A Look Back At The 2009 NBA Point Guard Draft

We here at The Sports Fan Journal have spent a lot of time debating who the best point guard in the NBA is. Anymore, if you don't have a legitimate man running the point, your squad is already doomed. The NBA has become a point guard league.

With that, I thought it would be prudent to look at what I like to call the NBA Point Guard Draft, aka the 2009 draft. The name is more than apt, with an absurd 12 point guards taken in the first round. Hell, 2009 was the draft that made David Kahn infamous, selecting two point guards back-to-back with Minnesota's first two selections. That's why it's the NBA Point Guard Draft.

So without further ado, let's take a walk down memory lane see what these 12 guys have been up to as they embark on year four — at least most of them — of their NBA careers. (Number denotes draft position.)

4. Tyreke Evans
I detailed the trials and tribulations of Tyreke a couple weeks ago. As we all know, Evans, never really a true point guard and now pretty much locked in at shooting guard, took the NBA by storm his rookie season. Selected fourth overall by the Kings, he ran away with the Rookie of the Year, joining Oscar, MJ and LeBron as the only rookies ever to average at least 20 points, 5 rebounds and 5 assists for the season. But ever since, Evans' career has been shaky.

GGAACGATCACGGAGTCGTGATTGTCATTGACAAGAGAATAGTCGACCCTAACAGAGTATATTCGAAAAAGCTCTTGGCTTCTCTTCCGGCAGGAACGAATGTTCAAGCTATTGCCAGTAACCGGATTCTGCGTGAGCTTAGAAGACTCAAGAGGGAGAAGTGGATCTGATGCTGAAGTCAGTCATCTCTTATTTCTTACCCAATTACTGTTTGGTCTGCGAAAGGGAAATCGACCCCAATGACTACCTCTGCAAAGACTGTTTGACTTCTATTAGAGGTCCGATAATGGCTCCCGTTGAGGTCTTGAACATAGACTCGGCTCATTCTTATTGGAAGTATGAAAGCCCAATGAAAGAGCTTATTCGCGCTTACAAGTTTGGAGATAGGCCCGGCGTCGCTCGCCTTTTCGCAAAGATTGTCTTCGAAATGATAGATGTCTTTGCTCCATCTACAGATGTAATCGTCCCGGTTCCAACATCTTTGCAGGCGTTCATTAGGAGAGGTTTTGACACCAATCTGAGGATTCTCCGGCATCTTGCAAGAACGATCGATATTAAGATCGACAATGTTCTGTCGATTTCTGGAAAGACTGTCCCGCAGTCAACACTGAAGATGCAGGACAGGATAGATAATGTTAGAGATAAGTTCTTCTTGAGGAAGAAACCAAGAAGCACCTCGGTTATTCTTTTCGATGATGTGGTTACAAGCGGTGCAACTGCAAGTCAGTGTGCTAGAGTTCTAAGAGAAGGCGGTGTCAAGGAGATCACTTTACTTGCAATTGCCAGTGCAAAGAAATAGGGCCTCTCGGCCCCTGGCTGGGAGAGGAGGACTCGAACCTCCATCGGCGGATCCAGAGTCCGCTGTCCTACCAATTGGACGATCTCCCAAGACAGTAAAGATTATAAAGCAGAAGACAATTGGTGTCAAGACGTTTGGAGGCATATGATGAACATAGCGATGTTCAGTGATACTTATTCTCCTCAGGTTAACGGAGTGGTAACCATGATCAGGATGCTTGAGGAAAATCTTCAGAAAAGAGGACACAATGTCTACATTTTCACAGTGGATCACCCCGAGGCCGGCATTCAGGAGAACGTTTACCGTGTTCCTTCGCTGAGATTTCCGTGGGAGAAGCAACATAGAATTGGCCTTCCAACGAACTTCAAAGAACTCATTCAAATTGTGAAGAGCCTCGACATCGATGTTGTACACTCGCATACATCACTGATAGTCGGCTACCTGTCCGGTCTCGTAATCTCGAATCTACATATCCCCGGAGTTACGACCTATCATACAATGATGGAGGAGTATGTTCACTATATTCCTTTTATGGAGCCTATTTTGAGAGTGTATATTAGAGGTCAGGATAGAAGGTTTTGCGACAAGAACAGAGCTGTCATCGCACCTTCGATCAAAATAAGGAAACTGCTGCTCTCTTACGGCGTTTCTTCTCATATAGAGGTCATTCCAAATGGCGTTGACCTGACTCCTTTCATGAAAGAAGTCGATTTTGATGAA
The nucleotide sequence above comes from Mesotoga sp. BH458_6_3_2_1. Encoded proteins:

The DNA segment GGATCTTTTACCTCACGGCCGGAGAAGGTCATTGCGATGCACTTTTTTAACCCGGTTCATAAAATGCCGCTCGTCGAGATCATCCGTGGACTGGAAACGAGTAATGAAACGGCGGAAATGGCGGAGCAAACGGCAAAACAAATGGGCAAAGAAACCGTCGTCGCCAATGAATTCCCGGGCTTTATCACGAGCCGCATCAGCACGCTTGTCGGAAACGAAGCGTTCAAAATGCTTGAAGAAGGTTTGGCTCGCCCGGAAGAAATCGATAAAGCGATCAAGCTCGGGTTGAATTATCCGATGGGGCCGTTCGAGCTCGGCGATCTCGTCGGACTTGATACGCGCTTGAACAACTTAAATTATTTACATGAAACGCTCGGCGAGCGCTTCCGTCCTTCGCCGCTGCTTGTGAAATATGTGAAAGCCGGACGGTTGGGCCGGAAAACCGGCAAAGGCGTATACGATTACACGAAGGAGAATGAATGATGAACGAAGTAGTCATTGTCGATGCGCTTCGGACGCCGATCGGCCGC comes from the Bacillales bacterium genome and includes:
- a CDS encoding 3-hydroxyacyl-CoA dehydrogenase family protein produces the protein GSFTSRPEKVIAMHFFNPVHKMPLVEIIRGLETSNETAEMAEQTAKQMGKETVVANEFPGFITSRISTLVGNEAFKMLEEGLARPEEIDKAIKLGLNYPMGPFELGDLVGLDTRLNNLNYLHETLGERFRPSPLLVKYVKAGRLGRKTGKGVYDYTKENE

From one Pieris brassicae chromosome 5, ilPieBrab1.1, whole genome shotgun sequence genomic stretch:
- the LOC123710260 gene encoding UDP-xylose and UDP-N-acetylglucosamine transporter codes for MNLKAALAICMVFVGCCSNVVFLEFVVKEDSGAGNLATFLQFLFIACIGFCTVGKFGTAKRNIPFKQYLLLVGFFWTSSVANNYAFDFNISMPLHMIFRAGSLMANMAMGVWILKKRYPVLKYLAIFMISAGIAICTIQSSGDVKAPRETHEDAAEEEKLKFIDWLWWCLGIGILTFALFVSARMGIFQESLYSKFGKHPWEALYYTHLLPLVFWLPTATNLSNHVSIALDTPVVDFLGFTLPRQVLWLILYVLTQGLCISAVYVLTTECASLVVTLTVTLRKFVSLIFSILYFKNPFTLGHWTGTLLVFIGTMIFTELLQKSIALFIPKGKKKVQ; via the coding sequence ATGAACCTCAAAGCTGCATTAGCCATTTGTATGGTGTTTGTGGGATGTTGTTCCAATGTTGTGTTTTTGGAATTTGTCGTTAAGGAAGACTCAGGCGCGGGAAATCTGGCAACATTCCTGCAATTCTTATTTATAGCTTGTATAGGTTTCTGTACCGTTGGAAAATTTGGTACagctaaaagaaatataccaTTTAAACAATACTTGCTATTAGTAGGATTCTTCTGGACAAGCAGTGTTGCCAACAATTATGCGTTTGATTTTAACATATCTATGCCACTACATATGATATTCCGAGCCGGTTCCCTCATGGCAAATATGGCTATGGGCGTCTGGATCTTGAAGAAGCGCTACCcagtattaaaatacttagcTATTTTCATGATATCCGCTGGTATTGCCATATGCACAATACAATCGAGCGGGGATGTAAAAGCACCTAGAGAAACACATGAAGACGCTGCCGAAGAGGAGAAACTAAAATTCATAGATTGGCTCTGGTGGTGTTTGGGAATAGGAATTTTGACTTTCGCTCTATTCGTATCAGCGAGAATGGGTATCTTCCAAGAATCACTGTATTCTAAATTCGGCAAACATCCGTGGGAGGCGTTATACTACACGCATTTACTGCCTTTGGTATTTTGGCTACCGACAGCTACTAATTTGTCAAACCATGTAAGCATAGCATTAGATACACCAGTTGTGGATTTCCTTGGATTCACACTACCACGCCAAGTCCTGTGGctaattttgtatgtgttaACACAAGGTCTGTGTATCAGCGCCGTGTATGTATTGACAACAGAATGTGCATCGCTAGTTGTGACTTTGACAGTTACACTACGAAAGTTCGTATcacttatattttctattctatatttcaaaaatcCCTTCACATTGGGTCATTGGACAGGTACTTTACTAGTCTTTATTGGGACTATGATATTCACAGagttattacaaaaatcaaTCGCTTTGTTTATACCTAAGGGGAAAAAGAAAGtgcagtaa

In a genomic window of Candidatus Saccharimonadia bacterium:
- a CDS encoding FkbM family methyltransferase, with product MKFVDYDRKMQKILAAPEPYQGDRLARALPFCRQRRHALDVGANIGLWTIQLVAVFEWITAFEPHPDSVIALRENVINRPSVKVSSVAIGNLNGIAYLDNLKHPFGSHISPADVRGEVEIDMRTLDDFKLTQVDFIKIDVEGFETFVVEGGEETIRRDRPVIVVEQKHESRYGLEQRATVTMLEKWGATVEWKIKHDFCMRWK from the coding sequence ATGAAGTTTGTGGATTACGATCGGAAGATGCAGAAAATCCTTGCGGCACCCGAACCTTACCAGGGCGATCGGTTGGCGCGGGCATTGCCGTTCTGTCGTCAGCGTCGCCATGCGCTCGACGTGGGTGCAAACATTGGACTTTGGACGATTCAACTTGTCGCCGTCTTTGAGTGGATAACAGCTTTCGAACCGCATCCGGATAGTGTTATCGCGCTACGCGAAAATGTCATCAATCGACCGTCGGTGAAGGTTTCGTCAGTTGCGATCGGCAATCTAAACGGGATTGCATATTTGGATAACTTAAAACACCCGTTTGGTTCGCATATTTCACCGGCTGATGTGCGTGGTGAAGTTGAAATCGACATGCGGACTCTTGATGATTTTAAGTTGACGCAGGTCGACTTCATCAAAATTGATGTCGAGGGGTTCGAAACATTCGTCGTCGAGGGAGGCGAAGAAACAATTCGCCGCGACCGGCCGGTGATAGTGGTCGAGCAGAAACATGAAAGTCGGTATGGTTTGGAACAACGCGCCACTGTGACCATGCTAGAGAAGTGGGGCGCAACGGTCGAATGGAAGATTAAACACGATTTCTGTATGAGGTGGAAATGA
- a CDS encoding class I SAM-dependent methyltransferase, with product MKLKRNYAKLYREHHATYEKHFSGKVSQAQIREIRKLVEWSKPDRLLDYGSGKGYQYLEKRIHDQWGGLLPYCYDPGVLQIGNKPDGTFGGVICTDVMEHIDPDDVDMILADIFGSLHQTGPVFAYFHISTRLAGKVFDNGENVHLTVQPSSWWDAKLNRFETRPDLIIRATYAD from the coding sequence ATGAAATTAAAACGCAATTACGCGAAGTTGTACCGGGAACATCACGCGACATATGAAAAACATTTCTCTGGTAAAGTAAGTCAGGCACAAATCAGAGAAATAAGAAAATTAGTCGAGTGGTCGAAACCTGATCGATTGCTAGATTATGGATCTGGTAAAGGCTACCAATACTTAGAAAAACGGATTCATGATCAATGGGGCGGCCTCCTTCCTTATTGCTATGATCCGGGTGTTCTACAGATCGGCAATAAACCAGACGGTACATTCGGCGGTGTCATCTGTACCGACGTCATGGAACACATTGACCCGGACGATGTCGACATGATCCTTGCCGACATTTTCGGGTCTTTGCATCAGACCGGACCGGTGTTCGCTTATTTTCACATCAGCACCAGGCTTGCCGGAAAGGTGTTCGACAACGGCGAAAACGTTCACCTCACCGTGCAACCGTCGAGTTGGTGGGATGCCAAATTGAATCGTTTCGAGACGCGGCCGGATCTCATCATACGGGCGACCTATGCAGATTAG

No one really knows what to do with Evans, a guy who clearly has talent but no real position. His career averages have progressively dipped, and so far this season, Tyreke is playing the worst basketball of his life, shooting career lows from the field and from three while also seeing his assists hit an all-time low. We may be reaching a bit of a crossroads for Evans, at least as a key contributor in Sacramento.

5. Ricky Rubio
Taken fifth overall by the Minnesota Timberwolves, Rubio had lost some, but not all, of his phenom status after struggling overseas. Still, David Kahn took him at the fifth spot and held out hope that the kid who looked so poised against Team USA as a teen was ready to become a star. However, Rubio didn't immediately jump over the pond and take his talents to the NBA. But when he finally made his debut last season, he was well worth the wait.

Rubio displayed the kind of jaw-dropping passing and aggressive defense we had come to see on the highlight reels, averaging 8.2 assists and 2.2 steals last season as a rookie for the Wolves. He gave Kevin Love the running mate he had been looking for, and while his shooting stroke still leaves plenty to be desired, the talent of Rubio is evident. Unfortunately, Ricky's rookie campaign was cut short with a torn ACL, limiting him to just half a season, and he's yet to make his debut this season. Here's hoping he makes a full recovery and lives up to the promise he showed last year.

6. Jonny Flynn